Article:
A more important eﬀect of unionism and government policy is their inﬂuence on other wage diﬀerentials. Much of the above discussion of the structure of wages and of wage diﬀerentials reﬂected the implicit assumption that relative wages are, at least in the long run, free to adjust to their market-clearing levels. This assumption is all right for the analysis of labor markets in the US, Japan, and (during the past 20 years) the United Kingdom, but there are serious problems associated with its application to most other industrialized countries in which bargaining coverage is over 75 percent (vs. 18 percent in the US and 22 percent in Japan in the early 1990s). To the extent that union and/or government policy attempts to prevent increases in the dispersion of earnings, wage diﬀerentials will not behave as neatly as the elementary theory suggests. Instead, wage structures will be subject to a great deal of inertia, and they will adjust at best very slowly to shocks in demand.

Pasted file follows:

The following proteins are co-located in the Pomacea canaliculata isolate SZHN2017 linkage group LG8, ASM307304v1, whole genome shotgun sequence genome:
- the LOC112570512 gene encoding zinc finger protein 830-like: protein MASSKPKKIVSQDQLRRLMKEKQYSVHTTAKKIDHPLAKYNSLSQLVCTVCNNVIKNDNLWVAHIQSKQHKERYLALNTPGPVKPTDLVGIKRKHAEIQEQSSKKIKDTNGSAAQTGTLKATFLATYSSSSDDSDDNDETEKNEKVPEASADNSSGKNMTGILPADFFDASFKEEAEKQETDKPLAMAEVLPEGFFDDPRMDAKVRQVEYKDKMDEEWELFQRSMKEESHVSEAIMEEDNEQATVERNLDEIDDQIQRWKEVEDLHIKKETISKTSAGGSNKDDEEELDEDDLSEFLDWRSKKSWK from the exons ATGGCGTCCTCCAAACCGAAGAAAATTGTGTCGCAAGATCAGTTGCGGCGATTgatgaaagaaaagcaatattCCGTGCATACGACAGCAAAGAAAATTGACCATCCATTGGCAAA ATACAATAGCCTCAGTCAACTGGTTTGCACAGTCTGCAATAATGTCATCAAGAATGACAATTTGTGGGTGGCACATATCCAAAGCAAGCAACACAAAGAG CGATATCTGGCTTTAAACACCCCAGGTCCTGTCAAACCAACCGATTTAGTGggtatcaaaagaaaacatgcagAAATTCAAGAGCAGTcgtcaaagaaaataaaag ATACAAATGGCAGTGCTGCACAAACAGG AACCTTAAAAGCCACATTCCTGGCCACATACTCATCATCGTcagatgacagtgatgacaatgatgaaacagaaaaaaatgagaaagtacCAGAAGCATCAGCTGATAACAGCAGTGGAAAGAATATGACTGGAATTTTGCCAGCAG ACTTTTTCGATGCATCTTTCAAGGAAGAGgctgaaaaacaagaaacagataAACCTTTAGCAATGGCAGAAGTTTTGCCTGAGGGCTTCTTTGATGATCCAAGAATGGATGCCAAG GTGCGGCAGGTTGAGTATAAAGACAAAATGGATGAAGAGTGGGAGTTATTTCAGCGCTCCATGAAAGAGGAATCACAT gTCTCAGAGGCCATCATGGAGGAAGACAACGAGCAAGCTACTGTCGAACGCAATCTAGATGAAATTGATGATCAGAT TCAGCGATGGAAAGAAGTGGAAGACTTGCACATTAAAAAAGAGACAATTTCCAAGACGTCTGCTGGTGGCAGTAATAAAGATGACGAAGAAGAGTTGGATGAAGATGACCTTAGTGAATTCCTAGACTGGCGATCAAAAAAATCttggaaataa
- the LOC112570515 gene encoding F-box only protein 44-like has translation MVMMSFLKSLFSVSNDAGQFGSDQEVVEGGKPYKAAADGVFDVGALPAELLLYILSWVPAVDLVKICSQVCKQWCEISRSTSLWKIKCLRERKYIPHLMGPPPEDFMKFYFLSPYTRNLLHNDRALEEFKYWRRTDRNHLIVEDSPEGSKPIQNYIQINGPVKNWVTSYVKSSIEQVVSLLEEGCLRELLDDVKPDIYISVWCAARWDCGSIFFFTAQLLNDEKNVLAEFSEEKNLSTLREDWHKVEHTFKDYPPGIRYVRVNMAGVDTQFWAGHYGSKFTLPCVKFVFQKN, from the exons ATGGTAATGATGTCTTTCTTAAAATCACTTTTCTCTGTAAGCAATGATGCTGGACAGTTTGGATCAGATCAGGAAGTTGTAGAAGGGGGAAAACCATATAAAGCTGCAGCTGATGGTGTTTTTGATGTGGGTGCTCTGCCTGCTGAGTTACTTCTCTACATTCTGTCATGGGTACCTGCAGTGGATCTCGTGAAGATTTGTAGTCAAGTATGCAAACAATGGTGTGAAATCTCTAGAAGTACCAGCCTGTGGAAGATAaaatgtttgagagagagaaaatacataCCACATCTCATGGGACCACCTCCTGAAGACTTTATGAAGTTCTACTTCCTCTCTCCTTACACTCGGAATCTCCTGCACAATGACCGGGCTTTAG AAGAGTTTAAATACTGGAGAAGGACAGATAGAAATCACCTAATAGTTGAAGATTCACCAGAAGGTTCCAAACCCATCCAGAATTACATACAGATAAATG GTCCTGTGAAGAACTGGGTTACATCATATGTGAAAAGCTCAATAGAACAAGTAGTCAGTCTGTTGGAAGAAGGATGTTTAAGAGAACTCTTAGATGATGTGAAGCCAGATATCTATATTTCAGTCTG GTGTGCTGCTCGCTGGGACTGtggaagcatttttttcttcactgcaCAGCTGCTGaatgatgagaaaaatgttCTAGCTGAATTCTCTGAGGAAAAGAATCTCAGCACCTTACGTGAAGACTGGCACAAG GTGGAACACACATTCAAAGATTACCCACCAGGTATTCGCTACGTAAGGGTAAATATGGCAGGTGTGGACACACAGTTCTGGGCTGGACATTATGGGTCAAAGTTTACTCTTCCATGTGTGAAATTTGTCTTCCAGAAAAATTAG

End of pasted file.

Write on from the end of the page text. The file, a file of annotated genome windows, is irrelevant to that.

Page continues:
That the wage structure is slow to change is not per se a bad thing. Indeed, I would join most economists in agreeing that stability of the distribution of income is a good thing. The problem with such policies, however, is that they often lead to heavy unemployment of those groups whose relative wages are protected.

Bibliography:

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4. Brown C 1980 Equalizing diﬀerences in the labor market. Quarterly Journal of Economics 94: 113–34
5. Card D 1999 The causal eﬀect of education on earnings. In: Ashenfelter O, Card D (eds.) Handbook of Labor Economics, Vol. 3A. Elsevier Science, Amsterdam, pp. 1801–63